Prior to the lovely, and out of season visit with this new virus strain, I was doing pretty damn well, Getting out to ride in the good weather, and getting slowly thru my 8 rounds of Mutant Mouse Antibody treatments every week. For those of you who have never had any exposure to the joyful world of an Oncology Chemo Treatment room, here is a quick look into a world you really never want to see. Given my treatable disease, short duration and lack of side effects, I feel like an interloper in there, considering what so many others have to go thru in that room, but it has been an eye opener, to say the least.
Once a week, you block out most of your day, and go visit the Treatment Room, usually after paying your Hematology "Entry Fee". That Blood draw and CBC the Blood Docs just can't seem to function without.
Then, back to "The Room". Cheery enough, but still not anywhere you really want to hang out.
For me, unlike a lot of the folks who get the "pleasure" of visiting regularly and have a Port, I get a regular IV each week.
After getting the IV in and a flush of saline, You get a few bags of "pre-meds" as almost ANY of the drugs they give for Chemo & other treatments can have infusion reactions, so they load you up with IV antihistamines to minimize the chance of an anaphylactic reaction to any of the infused drugs along with steroids for the anti inflammatory and immunosupression effects. For myself, I get a cocktail of Tylenol capsules (the Rituxin can give headaches..), IV Dexamethasone for my steroid, and IV Zantac and Benadryl for the antihistamines.
Given the many bags of Benadryl and Zantac, it's no surprise that many, if not most of the "treat-ees" have those lazy-boys in full recline and are sacked out. Nothing Like IV Benadryl to make you a bit sleepy. After a 45 minute or so infusion time for the pre-meds, I get a BIG bag (Like a Liter...) of Mutant Mouse Stuff. That gets a very specific infusion schedule, starting at 100 mL/hour, and ramping up each hour by 100 mL/hour to a 400 mL/hour rate. Takes 4 or so hours at best to get that big bag in. You can get up and move around, as long as you take your IV pole with you. My treatment center has a nice little snack area and I LOVE taking my pole for little walks to get snacks and heat up my lunch. Outside of that, reading, net surfing and napping are the real attractions for the day. Once you have sucked up all your anointed juice for the day, a quick flush, IV removal, and out you go.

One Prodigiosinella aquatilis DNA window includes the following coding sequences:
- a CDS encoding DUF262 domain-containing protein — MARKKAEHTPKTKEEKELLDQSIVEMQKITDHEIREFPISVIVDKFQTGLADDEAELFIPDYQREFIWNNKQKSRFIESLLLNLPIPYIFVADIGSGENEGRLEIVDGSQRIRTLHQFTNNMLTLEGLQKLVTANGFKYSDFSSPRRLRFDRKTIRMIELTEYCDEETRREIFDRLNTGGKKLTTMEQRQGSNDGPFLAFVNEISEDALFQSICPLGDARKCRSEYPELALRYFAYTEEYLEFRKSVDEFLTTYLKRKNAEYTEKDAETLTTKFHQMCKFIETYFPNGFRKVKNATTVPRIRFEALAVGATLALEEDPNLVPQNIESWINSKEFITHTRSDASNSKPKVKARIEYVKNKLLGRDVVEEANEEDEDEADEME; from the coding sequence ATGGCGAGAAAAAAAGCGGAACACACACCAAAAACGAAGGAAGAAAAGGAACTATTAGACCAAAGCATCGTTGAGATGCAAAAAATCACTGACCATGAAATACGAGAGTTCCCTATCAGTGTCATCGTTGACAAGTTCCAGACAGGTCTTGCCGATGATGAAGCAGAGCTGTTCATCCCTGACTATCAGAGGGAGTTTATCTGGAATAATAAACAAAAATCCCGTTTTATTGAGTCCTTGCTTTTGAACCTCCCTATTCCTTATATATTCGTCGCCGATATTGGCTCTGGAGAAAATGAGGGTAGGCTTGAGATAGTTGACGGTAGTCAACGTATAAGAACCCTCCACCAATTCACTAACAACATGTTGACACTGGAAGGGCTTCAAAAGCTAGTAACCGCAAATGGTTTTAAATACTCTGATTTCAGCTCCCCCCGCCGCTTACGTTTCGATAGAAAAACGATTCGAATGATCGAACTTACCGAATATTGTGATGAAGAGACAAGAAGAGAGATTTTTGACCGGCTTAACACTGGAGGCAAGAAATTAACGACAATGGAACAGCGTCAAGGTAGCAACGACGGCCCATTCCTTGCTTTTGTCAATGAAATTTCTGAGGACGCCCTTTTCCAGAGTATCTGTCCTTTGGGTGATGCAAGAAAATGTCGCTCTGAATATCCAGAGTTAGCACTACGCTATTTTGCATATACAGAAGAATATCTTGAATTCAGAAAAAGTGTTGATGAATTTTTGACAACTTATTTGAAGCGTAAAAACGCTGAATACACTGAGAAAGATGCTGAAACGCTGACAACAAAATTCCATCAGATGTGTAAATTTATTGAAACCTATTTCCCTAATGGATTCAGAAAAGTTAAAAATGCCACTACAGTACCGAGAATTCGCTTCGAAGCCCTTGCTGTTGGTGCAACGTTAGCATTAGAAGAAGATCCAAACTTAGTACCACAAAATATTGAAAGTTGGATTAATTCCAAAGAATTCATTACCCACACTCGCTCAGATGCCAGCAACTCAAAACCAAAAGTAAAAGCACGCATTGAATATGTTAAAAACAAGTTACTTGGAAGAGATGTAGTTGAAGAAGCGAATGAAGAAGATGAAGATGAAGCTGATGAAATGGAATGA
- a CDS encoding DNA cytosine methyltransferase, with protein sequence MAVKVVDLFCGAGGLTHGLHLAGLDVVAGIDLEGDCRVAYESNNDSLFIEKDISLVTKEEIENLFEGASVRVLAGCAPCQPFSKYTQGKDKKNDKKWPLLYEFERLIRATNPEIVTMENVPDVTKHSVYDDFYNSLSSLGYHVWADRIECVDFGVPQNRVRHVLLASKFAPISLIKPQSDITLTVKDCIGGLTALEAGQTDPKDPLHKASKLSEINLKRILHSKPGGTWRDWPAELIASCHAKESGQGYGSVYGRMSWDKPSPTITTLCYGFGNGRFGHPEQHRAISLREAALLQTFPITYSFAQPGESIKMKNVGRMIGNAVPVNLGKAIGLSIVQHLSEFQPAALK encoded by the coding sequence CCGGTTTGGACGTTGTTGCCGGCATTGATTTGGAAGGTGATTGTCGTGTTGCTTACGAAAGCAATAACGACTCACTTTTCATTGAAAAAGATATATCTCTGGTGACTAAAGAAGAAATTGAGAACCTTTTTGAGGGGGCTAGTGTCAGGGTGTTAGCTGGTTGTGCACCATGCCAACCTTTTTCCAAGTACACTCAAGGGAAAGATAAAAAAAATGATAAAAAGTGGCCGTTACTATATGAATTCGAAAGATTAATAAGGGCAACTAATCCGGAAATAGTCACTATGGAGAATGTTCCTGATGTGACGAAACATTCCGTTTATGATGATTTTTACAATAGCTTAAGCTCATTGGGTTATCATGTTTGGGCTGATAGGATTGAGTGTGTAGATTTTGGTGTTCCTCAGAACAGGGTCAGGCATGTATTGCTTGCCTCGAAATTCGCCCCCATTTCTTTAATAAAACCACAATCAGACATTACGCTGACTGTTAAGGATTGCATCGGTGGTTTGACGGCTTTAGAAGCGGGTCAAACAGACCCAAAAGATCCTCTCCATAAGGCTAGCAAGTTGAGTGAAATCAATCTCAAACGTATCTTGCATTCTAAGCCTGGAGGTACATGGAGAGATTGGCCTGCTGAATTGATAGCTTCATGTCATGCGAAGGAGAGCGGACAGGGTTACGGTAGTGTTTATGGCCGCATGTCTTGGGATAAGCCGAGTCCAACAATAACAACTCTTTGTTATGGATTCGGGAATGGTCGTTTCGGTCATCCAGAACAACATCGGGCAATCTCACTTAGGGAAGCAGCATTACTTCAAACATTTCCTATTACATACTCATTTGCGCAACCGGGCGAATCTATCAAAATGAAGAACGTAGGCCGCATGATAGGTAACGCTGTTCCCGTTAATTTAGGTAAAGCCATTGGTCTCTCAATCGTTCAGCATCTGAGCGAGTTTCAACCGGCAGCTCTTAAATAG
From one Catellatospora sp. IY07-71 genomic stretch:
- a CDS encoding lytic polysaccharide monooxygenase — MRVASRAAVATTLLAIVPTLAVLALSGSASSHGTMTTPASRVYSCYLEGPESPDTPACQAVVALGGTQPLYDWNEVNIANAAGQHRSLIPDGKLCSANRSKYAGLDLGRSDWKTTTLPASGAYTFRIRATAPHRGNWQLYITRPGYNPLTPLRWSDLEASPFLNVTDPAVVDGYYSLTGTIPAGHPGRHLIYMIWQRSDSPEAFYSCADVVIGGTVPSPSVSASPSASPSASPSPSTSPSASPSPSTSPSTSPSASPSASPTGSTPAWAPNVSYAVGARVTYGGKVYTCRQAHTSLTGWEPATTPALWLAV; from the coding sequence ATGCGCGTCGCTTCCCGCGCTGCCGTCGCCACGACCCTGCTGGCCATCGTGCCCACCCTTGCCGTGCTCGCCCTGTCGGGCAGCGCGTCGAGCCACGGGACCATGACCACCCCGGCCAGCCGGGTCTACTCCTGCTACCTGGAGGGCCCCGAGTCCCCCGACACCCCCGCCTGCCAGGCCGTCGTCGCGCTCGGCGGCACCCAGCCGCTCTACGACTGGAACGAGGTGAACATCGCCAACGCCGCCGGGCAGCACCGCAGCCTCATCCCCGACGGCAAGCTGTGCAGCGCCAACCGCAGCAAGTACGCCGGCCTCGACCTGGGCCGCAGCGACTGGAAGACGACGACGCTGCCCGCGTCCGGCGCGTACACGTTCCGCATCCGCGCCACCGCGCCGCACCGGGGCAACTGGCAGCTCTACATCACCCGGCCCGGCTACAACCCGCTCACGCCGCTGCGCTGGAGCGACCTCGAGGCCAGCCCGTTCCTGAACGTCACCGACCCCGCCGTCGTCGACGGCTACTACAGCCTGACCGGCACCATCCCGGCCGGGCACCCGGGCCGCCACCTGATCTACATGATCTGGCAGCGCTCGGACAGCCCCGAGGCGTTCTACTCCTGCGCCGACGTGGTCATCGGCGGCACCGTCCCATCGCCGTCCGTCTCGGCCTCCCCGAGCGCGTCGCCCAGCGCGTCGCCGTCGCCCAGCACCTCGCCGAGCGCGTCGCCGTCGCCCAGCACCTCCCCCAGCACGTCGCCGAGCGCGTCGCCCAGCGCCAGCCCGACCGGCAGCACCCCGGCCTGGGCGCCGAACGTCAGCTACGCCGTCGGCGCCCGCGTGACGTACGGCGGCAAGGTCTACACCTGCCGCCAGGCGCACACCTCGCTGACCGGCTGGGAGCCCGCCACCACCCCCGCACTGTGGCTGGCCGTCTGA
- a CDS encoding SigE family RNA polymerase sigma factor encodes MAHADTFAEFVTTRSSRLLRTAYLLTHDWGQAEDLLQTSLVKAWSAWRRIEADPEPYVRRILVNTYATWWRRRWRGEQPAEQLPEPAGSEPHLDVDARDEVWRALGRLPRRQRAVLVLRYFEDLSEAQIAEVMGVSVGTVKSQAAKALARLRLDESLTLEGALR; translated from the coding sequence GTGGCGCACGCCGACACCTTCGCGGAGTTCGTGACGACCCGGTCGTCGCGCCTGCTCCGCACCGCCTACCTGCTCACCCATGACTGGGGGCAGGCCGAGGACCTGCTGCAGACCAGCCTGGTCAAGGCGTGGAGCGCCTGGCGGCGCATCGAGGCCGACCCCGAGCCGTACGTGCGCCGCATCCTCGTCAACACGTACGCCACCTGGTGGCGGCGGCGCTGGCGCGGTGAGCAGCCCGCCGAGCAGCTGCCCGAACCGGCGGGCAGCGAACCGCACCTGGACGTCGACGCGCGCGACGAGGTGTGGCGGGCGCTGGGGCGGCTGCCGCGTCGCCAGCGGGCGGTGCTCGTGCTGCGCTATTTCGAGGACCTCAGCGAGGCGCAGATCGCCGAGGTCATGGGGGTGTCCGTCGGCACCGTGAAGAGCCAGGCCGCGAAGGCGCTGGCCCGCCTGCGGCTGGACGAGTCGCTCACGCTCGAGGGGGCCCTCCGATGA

I do have to give some props to two great bunches of people. First, the patients I have met in that room have been 100% great, positive & fun people. For some reason, cancer patients have some of the best attitudes I've ever been around in a medical treatment environment. The only people who eclipse the patients are the Chemo nurses who run the room. Sweet, caring, funny, knowledgeable, supportive. I have more respect for these ladies and what they do than can be put in words. They love what they do, and are FANTASTIC at it. You can call them anytime, and they have the answer for you. Stellar people, doing incredible things.
The good thing for my treatment is that it has minimal side effects, and up until the flu laid me out, I was getting some good riding in, get some base in place so that when I quit poisoning myself each week, I might be able to start trying to make up for a year of broken blood and get some fitness going for MTB season. I was able to catch some of those REALLY nice days before that last round of snow mudded all the trails up. Even got to see some of my Wild Turkey friends.
Was riding enough to start to think I was almost a cyclist again. Sadly, it turns out that riding by yourself can lead to some "mistaken impressions" of where your fitness might really be. Any notion of having ANYTHING going in the riding department were quickly squelched with one group ride. Boy, do I have a LONG road back to reasonable, or even functional level of fitness. Going to be a long and suffering filled road back. I can't wait.